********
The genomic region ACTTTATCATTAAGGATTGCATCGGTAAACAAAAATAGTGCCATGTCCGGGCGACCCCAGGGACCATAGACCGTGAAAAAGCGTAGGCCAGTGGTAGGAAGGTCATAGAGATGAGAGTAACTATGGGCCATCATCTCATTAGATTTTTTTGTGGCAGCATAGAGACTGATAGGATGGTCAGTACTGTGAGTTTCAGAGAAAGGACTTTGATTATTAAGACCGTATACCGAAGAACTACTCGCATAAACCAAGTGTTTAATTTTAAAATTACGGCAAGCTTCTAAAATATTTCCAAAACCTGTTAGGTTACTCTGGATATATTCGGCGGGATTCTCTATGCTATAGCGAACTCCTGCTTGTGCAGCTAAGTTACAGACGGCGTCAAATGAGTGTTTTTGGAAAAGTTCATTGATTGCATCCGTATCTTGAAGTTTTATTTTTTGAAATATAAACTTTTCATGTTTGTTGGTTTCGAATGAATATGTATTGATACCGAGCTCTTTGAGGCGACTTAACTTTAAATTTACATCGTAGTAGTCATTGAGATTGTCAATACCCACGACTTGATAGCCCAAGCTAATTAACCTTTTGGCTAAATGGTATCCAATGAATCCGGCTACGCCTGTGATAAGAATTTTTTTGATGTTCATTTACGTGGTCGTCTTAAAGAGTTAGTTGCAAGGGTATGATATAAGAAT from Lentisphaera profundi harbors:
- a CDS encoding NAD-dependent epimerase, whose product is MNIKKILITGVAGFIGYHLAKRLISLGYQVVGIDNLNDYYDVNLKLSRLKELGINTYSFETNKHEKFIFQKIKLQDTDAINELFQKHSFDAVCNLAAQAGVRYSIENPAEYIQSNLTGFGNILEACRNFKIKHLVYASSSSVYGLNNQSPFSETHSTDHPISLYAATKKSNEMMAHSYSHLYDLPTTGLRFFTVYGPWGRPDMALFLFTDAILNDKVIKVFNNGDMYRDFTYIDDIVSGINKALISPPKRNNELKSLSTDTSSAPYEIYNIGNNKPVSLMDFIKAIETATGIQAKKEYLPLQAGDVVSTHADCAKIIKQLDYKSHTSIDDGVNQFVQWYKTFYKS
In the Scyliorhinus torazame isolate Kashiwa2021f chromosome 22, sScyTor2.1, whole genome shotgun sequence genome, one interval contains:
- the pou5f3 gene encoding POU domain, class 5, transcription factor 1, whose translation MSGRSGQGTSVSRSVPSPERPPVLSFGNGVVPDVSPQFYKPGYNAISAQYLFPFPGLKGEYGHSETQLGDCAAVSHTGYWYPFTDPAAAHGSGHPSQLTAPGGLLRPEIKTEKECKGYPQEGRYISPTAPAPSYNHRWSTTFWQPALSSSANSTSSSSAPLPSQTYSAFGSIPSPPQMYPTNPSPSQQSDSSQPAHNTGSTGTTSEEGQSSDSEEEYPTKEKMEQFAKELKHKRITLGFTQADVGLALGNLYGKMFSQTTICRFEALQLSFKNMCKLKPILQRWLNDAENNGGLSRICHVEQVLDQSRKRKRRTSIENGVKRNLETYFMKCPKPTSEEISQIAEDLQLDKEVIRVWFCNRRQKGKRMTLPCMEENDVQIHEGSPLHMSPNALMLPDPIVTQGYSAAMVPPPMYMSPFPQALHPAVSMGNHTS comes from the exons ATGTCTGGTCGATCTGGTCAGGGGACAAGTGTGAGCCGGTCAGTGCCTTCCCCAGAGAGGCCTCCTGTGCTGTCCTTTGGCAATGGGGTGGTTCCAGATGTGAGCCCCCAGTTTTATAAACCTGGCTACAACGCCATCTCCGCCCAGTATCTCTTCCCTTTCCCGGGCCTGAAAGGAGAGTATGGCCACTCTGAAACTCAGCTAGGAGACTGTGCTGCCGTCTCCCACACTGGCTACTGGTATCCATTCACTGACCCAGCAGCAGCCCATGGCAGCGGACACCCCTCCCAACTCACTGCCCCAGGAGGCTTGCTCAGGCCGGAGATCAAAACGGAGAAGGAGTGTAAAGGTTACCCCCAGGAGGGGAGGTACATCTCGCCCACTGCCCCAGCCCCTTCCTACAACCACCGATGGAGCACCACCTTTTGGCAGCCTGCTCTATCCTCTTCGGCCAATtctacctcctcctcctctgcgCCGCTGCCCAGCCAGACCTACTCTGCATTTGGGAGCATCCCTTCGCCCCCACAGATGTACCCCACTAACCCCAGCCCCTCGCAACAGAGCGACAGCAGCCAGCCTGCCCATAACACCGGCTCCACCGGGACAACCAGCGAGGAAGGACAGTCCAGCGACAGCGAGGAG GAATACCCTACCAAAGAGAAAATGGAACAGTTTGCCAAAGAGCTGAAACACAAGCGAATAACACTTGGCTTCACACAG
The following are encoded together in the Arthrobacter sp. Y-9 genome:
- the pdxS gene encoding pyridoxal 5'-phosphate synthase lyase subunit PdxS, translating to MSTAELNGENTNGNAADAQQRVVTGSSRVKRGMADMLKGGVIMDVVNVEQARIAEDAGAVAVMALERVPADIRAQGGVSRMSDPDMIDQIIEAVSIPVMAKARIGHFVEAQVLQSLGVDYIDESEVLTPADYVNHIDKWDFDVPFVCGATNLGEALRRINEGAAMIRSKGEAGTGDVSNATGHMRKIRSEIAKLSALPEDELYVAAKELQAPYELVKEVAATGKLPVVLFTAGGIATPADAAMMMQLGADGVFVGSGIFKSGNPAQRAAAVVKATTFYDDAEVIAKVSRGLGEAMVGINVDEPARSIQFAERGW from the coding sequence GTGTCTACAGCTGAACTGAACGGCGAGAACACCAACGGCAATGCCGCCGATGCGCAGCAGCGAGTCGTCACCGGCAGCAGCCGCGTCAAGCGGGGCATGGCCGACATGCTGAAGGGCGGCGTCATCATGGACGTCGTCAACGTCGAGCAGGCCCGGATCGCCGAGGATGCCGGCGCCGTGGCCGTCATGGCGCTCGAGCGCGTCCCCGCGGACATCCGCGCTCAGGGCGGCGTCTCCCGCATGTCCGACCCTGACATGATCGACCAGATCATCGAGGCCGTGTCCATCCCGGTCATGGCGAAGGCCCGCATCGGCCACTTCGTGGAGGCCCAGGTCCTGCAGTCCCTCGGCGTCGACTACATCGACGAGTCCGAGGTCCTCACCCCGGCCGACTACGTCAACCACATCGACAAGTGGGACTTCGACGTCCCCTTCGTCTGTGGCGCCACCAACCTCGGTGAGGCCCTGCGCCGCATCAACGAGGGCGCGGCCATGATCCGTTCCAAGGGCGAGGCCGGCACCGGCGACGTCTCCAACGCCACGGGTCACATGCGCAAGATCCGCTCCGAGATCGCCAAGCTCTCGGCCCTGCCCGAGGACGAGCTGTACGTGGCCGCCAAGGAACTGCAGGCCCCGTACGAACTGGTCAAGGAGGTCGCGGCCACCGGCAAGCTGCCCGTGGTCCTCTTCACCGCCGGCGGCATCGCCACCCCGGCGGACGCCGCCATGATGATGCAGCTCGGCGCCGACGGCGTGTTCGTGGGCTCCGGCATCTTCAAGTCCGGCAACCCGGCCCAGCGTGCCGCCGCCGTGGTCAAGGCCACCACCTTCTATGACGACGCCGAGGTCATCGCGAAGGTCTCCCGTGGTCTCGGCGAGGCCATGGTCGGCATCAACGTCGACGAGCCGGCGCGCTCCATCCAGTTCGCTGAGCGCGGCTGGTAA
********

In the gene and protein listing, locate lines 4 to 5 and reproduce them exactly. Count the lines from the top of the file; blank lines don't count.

- the pou5f3 gene encoding POU domain, class 5, transcription factor 1, whose translation MSGRSGQGTSVSRSVPSPERPPVLSFGNGVVPDVSPQFYKPGYNAISAQYLFPFPGLKGEYGHSETQLGDCAAVSHTGYWYPFTDPAAAHGSGHPSQLTAPGGLLRPEIKTEKECKGYPQEGRYISPTAPAPSYNHRWSTTFWQPALSSSANSTSSSSAPLPSQTYSAFGSIPSPPQMYPTNPSPSQQSDSSQPAHNTGSTGTTSEEGQSSDSEEEYPTKEKMEQFAKELKHKRITLGFTQADVGLALGNLYGKMFSQTTICRFEALQLSFKNMCKLKPILQRWLNDAENNGGLSRICHVEQVLDQSRKRKRRTSIENGVKRNLETYFMKCPKPTSEEISQIAEDLQLDKEVIRVWFCNRRQKGKRMTLPCMEENDVQIHEGSPLHMSPNALMLPDPIVTQGYSAAMVPPPMYMSPFPQALHPAVSMGNHTS comes from the exons ATGTCTGGTCGATCTGGTCAGGGGACAAGTGTGAGCCGGTCAGTGCCTTCCCCAGAGAGGCCTCCTGTGCTGTCCTTTGGCAATGGGGTGGTTCCAGATGTGAGCCCCCAGTTTTATAAACCTGGCTACAACGCCATCTCCGCCCAGTATCTCTTCCCTTTCCCGGGCCTGAAAGGAGAGTATGGCCACTCTGAAACTCAGCTAGGAGACTGTGCTGCCGTCTCCCACACTGGCTACTGGTATCCATTCACTGACCCAGCAGCAGCCCATGGCAGCGGACACCCCTCCCAACTCACTGCCCCAGGAGGCTTGCTCAGGCCGGAGATCAAAACGGAGAAGGAGTGTAAAGGTTACCCCCAGGAGGGGAGGTACATCTCGCCCACTGCCCCAGCCCCTTCCTACAACCACCGATGGAGCACCACCTTTTGGCAGCCTGCTCTATCCTCTTCGGCCAATtctacctcctcctcctctgcgCCGCTGCCCAGCCAGACCTACTCTGCATTTGGGAGCATCCCTTCGCCCCCACAGATGTACCCCACTAACCCCAGCCCCTCGCAACAGAGCGACAGCAGCCAGCCTGCCCATAACACCGGCTCCACCGGGACAACCAGCGAGGAAGGACAGTCCAGCGACAGCGAGGAG GAATACCCTACCAAAGAGAAAATGGAACAGTTTGCCAAAGAGCTGAAACACAAGCGAATAACACTTGGCTTCACACAG
The following are encoded together in the Arthrobacter sp. Y-9 genome: